STERGIADIS Sokratis's profile
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STERGIADIS Sokratis

  • School of Agriculture, Policy and Development; Department of Animal Sciences, University of Reading, Reading, United Kingdom
  • Agricultural sustainability, Animal nutrition modelling, Cattle production, Farming systems, Grazing management , Management, Physiology, Rumen microbiome , Ruminant nutrition, Small ruminants
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Educational and work
Sokratis’ professional expertise covers several teaching and research roles in animal science. He has been Associate Professor in Animal Science at the University of Reading since 2019. Prior to this, he was a Lecturer in Animal Science (University of Reading, 2015-2019), Higher Scientific Officer/Ruminant Nutritionist (Agri-Food and Biosciences Institute, 2013-2015), and Research Associate (Newcastle University, 2010-2013). He has a BSc in Agriculture with Animal Production, MSc Animal Production (Aristotle University of Thessaloniki, 1999-2004 and 2004-2006, respectively) and PhD on the “Effect of dairy management on milk quality” (Newcastle University, 2006-2009). Sokratis has several years of underpinning and applied research experience of actively leading, coordinating or participating in multidisciplinary research consortia, funded by the European Commission (Horizon 2020, EIT Food, FP7, FP6), national governments (UK, Ireland, Greece) and industry partners. His research work covers a variety of aspects, including the improvement of the nutritional quality of animal products via husbandry, animal diet and crossbreeding practices; development of solutions for the reduction of livestock greenhouse gas emissions; prediction modelling for livestock greenhouse gas emissions and feed nutritive value; improvement of nutrient and energy use efficiency in ruminants; achievement of the net zero carbon targets; unravel the role of rumen microbiome in ruminant metabolism and product quality; applications of metabolomics on animal and food science; and assessment of the effect of animal products and plant-based alternatives’ consumption on human nutrition.
avatar

STERGIADIS Sokratis

  • School of Agriculture, Policy and Development; Department of Animal Sciences, University of Reading, Reading, United Kingdom
  • Agricultural sustainability, Animal nutrition modelling, Cattle production, Farming systems, Grazing management , Management, Physiology, Rumen microbiome , Ruminant nutrition, Small ruminants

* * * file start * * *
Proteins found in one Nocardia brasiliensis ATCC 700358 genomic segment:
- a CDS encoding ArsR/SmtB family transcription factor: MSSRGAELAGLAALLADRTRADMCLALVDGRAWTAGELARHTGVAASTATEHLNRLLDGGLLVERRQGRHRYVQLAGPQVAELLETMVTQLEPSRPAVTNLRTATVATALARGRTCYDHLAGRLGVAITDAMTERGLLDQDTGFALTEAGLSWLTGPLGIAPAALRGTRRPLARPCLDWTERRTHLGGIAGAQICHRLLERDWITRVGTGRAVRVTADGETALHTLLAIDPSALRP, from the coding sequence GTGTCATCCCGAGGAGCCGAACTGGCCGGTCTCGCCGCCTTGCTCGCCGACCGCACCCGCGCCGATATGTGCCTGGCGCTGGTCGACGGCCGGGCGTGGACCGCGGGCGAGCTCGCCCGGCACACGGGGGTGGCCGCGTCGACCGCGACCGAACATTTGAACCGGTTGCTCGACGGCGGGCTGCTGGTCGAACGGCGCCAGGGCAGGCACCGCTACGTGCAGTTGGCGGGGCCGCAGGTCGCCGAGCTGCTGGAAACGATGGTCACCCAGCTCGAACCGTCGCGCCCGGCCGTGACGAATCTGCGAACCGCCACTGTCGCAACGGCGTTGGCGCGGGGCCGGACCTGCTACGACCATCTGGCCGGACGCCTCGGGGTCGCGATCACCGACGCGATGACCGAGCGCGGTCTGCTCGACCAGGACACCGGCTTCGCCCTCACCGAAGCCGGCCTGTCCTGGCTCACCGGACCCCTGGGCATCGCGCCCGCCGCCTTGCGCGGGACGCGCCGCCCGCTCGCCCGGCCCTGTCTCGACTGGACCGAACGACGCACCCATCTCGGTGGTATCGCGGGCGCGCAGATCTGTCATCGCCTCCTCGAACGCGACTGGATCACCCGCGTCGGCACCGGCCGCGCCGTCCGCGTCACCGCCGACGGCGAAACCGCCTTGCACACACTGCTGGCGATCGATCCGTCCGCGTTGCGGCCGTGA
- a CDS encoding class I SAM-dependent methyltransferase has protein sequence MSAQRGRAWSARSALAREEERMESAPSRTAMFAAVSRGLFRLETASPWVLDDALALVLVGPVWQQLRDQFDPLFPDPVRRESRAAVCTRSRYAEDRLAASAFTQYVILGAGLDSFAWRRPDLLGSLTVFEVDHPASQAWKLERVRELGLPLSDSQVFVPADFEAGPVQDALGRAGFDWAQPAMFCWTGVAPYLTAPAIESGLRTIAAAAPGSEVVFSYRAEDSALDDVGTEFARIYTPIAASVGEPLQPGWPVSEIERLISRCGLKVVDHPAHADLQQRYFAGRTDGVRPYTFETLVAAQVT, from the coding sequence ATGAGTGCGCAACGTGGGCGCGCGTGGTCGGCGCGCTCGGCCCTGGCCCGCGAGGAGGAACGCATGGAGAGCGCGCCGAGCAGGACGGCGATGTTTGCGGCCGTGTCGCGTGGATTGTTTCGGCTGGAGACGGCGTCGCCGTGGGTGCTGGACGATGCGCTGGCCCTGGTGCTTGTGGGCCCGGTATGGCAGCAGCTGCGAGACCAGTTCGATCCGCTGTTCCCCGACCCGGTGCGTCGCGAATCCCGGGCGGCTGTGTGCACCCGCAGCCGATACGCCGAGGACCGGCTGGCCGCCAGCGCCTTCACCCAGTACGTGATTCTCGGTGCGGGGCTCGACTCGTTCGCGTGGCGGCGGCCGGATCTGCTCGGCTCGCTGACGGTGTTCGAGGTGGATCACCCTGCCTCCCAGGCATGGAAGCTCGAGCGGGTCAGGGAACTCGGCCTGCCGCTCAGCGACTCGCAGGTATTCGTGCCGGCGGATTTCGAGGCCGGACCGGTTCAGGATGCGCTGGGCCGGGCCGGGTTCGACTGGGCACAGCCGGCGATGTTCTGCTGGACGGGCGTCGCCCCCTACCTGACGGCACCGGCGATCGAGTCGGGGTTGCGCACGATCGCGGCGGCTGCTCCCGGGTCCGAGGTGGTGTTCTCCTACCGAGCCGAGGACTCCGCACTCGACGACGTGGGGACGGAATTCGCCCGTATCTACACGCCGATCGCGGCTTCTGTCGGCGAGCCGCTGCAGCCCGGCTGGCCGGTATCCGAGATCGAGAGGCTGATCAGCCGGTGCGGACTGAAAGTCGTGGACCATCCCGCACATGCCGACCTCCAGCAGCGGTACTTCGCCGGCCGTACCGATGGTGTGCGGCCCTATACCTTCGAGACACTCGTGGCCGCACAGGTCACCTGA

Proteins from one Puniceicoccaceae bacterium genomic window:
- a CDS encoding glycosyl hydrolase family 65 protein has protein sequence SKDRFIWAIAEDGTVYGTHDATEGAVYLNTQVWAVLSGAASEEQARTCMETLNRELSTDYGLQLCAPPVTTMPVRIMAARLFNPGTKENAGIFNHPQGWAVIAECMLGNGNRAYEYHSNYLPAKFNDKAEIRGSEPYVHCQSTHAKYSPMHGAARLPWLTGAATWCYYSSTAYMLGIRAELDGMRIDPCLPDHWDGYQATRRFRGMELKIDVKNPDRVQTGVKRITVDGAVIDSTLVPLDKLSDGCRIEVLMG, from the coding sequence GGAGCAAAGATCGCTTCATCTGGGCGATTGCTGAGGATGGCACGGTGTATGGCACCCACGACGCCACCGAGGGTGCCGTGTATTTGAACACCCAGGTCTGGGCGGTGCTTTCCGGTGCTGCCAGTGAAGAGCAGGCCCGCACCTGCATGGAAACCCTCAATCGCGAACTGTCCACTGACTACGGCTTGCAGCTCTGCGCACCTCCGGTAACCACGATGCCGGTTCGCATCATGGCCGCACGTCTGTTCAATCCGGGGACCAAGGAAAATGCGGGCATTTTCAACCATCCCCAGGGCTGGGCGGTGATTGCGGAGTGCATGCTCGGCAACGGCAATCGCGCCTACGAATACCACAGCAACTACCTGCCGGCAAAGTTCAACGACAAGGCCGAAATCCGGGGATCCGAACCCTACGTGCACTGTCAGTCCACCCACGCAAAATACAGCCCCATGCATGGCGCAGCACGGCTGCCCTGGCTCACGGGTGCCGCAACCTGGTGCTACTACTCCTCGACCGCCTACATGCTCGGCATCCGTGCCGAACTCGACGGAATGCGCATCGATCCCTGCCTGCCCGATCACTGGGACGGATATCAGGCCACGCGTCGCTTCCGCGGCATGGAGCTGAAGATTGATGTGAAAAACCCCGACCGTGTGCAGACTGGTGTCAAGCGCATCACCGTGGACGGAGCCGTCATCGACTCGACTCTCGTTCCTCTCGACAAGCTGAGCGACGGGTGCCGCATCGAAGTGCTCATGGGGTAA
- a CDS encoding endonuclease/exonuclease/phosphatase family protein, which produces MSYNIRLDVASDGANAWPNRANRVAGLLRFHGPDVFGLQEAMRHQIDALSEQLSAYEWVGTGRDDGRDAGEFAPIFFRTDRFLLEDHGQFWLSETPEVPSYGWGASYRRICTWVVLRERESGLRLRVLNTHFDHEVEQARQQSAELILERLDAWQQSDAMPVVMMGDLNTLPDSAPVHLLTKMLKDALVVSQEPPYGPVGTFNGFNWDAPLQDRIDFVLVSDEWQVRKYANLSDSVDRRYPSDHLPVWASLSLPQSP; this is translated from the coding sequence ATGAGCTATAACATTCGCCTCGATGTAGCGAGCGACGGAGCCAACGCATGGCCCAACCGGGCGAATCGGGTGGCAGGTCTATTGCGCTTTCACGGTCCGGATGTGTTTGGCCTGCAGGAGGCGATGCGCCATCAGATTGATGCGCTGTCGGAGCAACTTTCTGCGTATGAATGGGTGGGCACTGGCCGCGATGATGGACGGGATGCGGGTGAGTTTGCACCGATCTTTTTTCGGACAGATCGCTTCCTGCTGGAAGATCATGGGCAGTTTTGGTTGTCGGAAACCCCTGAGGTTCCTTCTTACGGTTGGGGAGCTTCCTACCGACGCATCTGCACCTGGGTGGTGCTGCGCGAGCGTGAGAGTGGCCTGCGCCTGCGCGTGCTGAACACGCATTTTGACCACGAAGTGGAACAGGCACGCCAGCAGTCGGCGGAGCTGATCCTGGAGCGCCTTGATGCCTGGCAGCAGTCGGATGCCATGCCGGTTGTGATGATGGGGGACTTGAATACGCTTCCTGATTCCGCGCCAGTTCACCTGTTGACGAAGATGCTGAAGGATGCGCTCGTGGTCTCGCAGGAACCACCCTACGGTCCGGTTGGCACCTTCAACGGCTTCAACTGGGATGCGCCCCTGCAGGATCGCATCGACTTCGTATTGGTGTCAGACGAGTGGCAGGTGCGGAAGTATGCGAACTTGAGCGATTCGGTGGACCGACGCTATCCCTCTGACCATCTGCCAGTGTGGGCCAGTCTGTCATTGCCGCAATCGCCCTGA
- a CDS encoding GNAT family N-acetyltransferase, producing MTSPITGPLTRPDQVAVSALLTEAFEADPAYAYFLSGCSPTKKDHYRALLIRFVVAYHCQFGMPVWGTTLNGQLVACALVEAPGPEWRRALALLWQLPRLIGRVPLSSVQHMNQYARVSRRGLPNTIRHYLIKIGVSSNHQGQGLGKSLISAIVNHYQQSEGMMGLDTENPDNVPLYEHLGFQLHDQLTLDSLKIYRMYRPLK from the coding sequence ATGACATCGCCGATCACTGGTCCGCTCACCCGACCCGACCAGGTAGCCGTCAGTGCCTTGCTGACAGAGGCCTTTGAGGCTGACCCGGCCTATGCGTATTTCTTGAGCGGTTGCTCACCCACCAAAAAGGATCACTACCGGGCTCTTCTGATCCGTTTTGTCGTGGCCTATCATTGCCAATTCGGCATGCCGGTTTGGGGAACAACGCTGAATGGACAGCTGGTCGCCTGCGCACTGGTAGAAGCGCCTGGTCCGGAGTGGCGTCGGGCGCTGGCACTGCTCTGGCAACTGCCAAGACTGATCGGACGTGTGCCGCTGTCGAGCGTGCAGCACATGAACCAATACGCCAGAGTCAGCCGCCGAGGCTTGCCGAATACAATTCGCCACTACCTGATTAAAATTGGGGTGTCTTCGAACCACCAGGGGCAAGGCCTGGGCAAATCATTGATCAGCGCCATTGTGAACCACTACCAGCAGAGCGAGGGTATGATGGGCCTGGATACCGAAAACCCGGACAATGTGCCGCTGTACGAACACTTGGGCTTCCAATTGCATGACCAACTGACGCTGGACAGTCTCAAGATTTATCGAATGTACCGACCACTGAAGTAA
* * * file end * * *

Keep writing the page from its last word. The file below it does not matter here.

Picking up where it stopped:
• recommender

Recommendations:  0

Reviews:  0

Educational and work
Sokratis’ professional expertise covers several teaching and research roles in animal science. He has been Associate Professor in Animal Science at the University of Reading since 2019. Prior to this, he was a Lecturer in Animal Science (University of Reading, 2015-2019), Higher Scientific Officer/Ruminant Nutritionist (Agri-Food and Biosciences Institute, 2013-2015), and Research Associate (Newcastle University, 2010-2013). He has a BSc in Agriculture with Animal Production, MSc Animal Production (Aristotle University of Thessaloniki, 1999-2004 and 2004-2006, respectively) and PhD on the “Effect of dairy management on milk quality” (Newcastle University, 2006-2009). Sokratis has several years of underpinning and applied research experience of actively leading, coordinating or participating in multidisciplinary research consortia, funded by the European Commission (Horizon 2020, EIT Food, FP7, FP6), national governments (UK, Ireland, Greece) and industry partners. His research work covers a variety of aspects, including the improvement of the nutritional quality of animal products via husbandry, animal diet and crossbreeding practices; development of solutions for the reduction of livestock greenhouse gas emissions; prediction modelling for livestock greenhouse gas emissions and feed nutritive value; improvement of nutrient and energy use efficiency in ruminants; achievement of the net zero carbon targets; unravel the role of rumen microbiome in ruminant metabolism and product quality; applications of metabolomics on animal and food science; and assessment of the effect of animal products and plant-based alternatives’ consumption on human nutrition.